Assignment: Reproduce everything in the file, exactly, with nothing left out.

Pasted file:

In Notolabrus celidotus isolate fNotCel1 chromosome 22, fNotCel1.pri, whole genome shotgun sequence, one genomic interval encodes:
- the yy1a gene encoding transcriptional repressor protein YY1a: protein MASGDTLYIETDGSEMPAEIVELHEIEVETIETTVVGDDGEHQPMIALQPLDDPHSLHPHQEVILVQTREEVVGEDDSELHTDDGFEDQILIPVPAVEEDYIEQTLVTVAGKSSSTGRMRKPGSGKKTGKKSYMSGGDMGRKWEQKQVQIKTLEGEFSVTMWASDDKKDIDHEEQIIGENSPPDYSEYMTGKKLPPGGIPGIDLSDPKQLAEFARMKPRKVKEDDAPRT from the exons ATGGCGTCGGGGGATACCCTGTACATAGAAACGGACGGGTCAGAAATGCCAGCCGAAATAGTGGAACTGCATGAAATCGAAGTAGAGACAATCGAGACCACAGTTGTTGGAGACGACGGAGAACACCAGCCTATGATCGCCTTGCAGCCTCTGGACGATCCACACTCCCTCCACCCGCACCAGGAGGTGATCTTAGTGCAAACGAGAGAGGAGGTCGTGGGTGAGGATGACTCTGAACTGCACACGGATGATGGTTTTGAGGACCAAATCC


In Notolabrus celidotus isolate fNotCel1 chromosome 22, fNotCel1.pri, whole genome shotgun sequence, one genomic interval encodes:
- the yy1a gene encoding transcriptional repressor protein YY1a: protein MASGDTLYIETDGSEMPAEIVELHEIEVETIETTVVGDDGEHQPMIALQPLDDPHSLHPHQEVILVQTREEVVGEDDSELHTDDGFEDQILIPVPAVEEDYIEQTLVTVAGKSSSTGRMRKPGSGKKTGKKSYMSGGDMGRKWEQKQVQIKTLEGEFSVTMWASDDKKDIDHEEQIIGENSPPDYSEYMTGKKLPPGGIPGIDLSDPKQLAEFARMKPRKVKEDDAPRT from the exons ATGGCGTCGGGGGATACCCTGTACATAGAAACGGACGGGTCAGAAATGCCAGCCGAAATAGTGGAACTGCATGAAATCGAAGTAGAGACAATCGAGACCACAGTTGTTGGAGACGACGGAGAACACCAGCCTATGATCGCCTTGCAGCCTCTGGACGATCCACACTCCCTCCACCCGCACCAGGAGGTGATCTTAGTGCAAACGAGAGAGGAGGTCGTGGGTGAGGATGACTCTGAACTGCACACGGATGATGGTTTTGAGGACCAAATCC